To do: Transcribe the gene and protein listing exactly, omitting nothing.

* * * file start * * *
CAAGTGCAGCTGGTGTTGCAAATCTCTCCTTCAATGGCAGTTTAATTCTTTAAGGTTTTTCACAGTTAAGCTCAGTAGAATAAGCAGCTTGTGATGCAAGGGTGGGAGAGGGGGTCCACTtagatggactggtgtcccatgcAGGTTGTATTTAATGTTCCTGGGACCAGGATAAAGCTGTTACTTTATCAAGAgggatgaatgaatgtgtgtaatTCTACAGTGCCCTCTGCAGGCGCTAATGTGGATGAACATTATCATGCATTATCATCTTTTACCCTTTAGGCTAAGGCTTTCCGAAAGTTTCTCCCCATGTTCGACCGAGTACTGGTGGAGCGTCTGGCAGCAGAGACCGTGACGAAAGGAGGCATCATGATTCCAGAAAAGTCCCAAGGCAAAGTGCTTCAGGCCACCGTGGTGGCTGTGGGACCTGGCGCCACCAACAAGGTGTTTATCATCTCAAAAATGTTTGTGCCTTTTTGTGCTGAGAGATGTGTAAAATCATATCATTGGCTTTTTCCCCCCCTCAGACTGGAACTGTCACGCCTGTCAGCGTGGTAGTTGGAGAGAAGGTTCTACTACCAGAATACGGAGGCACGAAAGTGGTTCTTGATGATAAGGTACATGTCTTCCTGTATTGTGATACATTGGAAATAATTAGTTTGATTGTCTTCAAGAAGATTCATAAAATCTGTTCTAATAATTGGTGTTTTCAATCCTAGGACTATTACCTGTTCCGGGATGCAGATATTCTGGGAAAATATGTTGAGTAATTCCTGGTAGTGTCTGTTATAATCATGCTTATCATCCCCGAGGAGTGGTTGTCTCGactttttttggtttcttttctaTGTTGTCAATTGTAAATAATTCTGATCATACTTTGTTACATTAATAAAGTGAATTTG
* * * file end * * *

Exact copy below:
CAAGTGCAGCTGGTGTTGCAAATCTCTCCTTCAATGGCAGTTTAATTCTTTAAGGTTTTTCACAGTTAAGCTCAGTAGAATAAGCAGCTTGTGATGCAAGGGTGGGAGAGGGGGTCCACTtagatggactggtgtcccatgcAGGTTGTATTTAATGTTCCTGGGACCAGGATAAAGCTGTTACTTTATCAAGAgggatgaatgaatgtgtgtaatTCTACAGTGCCCTCTGCAGGCGCTAATGTGGATGAACATTATCATGCATTATCATCTTTTACCCTTTAGGCTAAGGCTTTCCGAAAGTTTCTCCCCATGTTCGACCGAGTACTGGTGGAGCGTCTGGCAGCAGAGACCGTGACGAAAGGAGGCATCATGATTCCAGAAAAGTCCCAAGGCAAAGTGCTTCAGGCCACCGTGGTGGCTGTGGGACCTGGCGCCACCAACAAGGTGTTTATCATCTCAAAAATGTTTGTGCCTTTTTGTGCTGAGAGATGTGTAAAATCATATCATTGGCTTTTTCCCCCCCTCAGACTGGAACTGTCACGCCTGTCAGCGTGGTAGTTGGAGAGAAGGTTCTACTACCAGAATACGGAGGCACGAAAGTGGTTCTTGATGATAAGGTACATGTCTTCCTGTATTGTGATACATTGGAAATAATTAGTTTGATTGTCTTCAAGAAGATTCATAAAATCTGTTCTAATAATTGGTGTTTTCAATCCTAGGACTATTACCTGTTCCGGGATGCAGATATTCTGGGAAAATATGTTGAGTAATTCCTGGTAGTGTCTGTTATAATCATGCTTATCATCCCCGAGGAGTGGTTGTCTCGactttttttggtttcttttctaTGTTGTCAATTGTAAATAATTCTGATCATACTTTGTTACATTAATAAAGTGAATTTG